I’m often asked, “If I open Gmail on an iPhone is it logged as an iPhone or Gmail open?”. The confusion exists as you can access email natively or via the mobile browser. Check out the two paths:
Gmail running natively on an iPhone:
You only input your settings once. From then on it’s one click to access your inbox:
In this example, as the email was opened in the native iPhone email application, it would be reported as an iPhone open.
Via Safari browser
Gmail via the Safari web browser:
In this example, Michelle Eichner, Vice President Product Management at Unica stated,
“We would report that Gmail was used. If we determine that the email was opened in a webmail, that is the email client that was used (even though it may have been viewed on an iPhone), because the web browser/Gmail was used to render the email.
That particular example would report “Safari” as the web browser, in addition to Gmail as the email client, because that is the browser used on the iPhone.”
Paul Farnell, CEO of Litmus, recently updated their Email Analytics tool to identify Gmail on the iPhone specifically,
“On our overview report we’ll count it as a Gmail open, but we also break down that Gmail usage statistic by browser, so you’ll see:
“We do this for each of our webmail clients, as the browser that’s used to read an email on, say, Hotmail, will affect how it’s rendering. This then ties back to our preview tool, where our customers can preview their message on Hotmail in both Internet Explorer and Firefox.”
iPhone native vs. browser
Paul Farnell shared some stats showing the percentage of mobile users that access email natively vs. via their web browser.
We compared the number of opens we have seen where the user accessed Gmail, Yahoo! or Hotmail using their iPhone browser, and the number of opens on an iPhone using the built-in mail client. The following shows how these stack up as a percentage of total opens we’ve recorded in the past week (13-19 October 2010).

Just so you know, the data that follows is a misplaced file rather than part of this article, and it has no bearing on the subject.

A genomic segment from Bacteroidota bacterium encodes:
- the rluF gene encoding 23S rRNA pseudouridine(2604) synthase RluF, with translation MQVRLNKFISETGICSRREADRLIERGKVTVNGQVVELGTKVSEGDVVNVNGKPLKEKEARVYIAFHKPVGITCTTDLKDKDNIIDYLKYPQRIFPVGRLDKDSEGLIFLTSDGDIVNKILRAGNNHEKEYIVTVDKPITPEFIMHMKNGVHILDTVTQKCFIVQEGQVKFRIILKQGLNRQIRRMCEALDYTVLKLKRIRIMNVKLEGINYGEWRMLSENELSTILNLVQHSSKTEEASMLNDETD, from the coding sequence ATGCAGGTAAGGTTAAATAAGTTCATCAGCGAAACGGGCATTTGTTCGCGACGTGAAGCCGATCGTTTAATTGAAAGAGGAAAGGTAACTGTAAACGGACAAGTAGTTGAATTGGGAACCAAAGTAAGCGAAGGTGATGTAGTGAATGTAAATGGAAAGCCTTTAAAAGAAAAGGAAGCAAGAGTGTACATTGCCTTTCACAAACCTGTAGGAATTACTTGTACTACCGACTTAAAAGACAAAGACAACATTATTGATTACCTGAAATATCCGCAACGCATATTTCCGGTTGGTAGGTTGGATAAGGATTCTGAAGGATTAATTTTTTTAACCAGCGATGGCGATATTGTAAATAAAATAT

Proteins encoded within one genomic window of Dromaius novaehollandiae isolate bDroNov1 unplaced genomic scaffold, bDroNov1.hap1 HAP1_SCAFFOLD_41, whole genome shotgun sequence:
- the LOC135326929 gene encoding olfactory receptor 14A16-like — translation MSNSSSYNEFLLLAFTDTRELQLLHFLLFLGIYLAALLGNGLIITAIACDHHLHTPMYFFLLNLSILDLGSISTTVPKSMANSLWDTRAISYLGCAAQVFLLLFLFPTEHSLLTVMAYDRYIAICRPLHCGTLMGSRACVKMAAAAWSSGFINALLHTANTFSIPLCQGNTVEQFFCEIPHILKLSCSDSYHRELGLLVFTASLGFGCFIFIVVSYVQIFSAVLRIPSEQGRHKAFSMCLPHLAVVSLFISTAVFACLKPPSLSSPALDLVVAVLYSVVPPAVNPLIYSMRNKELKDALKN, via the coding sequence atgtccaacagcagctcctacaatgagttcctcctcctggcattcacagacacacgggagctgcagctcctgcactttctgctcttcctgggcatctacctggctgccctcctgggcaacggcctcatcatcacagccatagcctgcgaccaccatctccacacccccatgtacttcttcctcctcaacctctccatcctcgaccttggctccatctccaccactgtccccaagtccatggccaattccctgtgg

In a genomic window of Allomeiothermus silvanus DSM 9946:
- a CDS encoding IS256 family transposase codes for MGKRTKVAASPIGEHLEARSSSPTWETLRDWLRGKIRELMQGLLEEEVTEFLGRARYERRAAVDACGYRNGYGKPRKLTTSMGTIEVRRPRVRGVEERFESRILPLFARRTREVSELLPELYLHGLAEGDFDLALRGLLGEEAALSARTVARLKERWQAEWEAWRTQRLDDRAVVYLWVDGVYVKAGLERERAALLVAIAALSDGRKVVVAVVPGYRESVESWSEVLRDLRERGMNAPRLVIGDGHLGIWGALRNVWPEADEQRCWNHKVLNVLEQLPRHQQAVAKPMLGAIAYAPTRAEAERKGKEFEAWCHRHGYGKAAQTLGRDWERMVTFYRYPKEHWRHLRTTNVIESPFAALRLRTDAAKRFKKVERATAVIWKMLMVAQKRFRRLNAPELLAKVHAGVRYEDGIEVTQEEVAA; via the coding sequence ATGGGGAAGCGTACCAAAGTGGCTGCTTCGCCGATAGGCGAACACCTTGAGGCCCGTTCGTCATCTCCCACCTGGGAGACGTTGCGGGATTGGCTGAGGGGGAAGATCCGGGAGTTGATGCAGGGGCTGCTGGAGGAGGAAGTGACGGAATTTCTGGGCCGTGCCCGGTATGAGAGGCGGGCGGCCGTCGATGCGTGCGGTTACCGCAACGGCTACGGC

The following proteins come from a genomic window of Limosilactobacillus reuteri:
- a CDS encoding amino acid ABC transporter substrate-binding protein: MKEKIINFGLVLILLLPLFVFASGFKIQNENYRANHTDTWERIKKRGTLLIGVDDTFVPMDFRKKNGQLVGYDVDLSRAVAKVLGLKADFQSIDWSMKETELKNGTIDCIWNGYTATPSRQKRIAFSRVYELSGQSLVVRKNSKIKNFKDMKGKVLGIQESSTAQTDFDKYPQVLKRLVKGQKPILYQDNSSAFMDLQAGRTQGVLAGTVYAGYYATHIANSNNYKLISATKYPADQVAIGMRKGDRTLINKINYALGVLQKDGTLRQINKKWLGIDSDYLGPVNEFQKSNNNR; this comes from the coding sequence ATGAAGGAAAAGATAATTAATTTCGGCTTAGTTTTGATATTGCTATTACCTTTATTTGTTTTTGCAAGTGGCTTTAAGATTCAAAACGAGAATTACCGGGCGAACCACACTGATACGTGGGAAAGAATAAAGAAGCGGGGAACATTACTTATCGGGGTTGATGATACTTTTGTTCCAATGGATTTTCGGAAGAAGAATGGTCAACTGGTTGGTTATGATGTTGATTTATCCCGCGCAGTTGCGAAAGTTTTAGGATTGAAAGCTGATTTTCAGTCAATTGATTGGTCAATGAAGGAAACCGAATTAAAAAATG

0.24% Gmail, Yahoo! Mail and Hotmail accessed in the iPhone’s web browser
4.25% iPhone native mail client
As you’d expect most iPhone users access email via the native email client. I’d like to see the same stats for native vs. Gmail on Android…
How about you?
Tracking limitations due to image blocking can also lead us to underestimate our mobile audience.
Michelle Eichner, stated,
“In my opinion, mobile phone usage for identifying email clients is understated and will be for some time. The technology required to track that an email was opened on a mobile phone is exclusive to email clients supportive of HTML and Images. Although consumers are adopting smartphones at a quicker pace over purchasing new PCs, there are millions of people opening emails using older devices–including older versions of BlackBerry–which lack the tracking support.”
Currently, smartphones make up only 25% of the US market. Though by the end of 2011, Nielsen predicts smartphones to overtake feature phones in the US and exceed PC sales in 2012.
Ros Hodgekiss, Community Manager and blogger at Campaign Monitor, agreed,
The iPhone, iPod Touch and iPad continue to be overrepresented in email client usage reports due to a combination of predictable hardware/software, excellent HTML email support and rapid uptake, despite having less market share overall than Blackberry or Nokia devices. For email designers, this highlights the importance of creating newsletters that degrade gracefully in text-only email clients, despite the relative robustness that Mail provides with rendering HTML email.
This inability to track email opens on older versions of the BlackBerry, may account for the low B2B figures Pivotal Veracity reported: Mobile opens B2C 10% vs. B2B 3%. The BlackBerry is dominant in the B2B market (66%), the device businesses most often mandate that employees use.
As Ros mentioned, Blackberry RIM is the leading OS in the US market (33% vs Android 27% and Apple OS 23% ) with Nokia the leader worldwide. Yet BB and Android barely register in our stats, due to tracking limitations.
Mobile email usage is higher than your stats imply. Not only do BB and Android barely show up due to image blocking. They don’t tell you the potential number of mobile users you have. Back in Nov 09 4.4% opened our email on the iPhone. We changed our template to an iPhone friendly design and saw it jump to 10.4% the next month.
To get at your potential mobile audience combine usage stats with feedback from other sources. Like the poll in this Whole Foods email, mobile web traffic, link to a mobile version, or the mobile sign up on the Ralph Lauren site. Tools such as Litmus and Pivotal Veracity are invaluable, just keep in mind the limitations they operate under.